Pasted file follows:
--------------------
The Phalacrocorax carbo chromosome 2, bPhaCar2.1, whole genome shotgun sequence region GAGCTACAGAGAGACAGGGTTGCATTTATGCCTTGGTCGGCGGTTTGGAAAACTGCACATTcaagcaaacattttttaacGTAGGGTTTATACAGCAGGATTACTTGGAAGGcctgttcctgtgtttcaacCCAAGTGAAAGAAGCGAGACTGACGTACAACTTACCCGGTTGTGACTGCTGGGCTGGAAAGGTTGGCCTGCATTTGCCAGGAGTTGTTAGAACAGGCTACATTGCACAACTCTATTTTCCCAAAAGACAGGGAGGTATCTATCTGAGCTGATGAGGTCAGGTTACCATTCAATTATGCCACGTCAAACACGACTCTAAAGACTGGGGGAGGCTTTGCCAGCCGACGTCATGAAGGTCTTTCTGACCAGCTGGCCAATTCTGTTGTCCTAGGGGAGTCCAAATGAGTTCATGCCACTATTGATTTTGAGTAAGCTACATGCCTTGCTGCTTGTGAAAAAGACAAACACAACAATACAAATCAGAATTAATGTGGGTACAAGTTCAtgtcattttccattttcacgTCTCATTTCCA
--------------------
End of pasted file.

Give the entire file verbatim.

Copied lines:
The Phalacrocorax carbo chromosome 2, bPhaCar2.1, whole genome shotgun sequence region GAGCTACAGAGAGACAGGGTTGCATTTATGCCTTGGTCGGCGGTTTGGAAAACTGCACATTcaagcaaacattttttaacGTAGGGTTTATACAGCAGGATTACTTGGAAGGcctgttcctgtgtttcaacCCAAGTGAAAGAAGCGAGACTGACGTACAACTTACCCGGTTGTGACTGCTGGGCTGGAAAGGTTGGCCTGCATTTGCCAGGAGTTGTTAGAACAGGCTACATTGCACAACTCTATTTTCCCAAAAGACAGGGAGGTATCTATCTGAGCTGATGAGGTCAGGTTACCATTCAATTATGCCACGTCAAACACGACTCTAAAGACTGGGGGAGGCTTTGCCAGCCGACGTCATGAAGGTCTTTCTGACCAGCTGGCCAATTCTGTTGTCCTAGGGGAGTCCAAATGAGTTCATGCCACTATTGATTTTGAGTAAGCTACATGCCTTGCTGCTTGTGAAAAAGACAAACACAACAATACAAATCAGAATTAATGTGGGTACAAGTTCAtgtcattttccattttcacgTCTCATTTCCA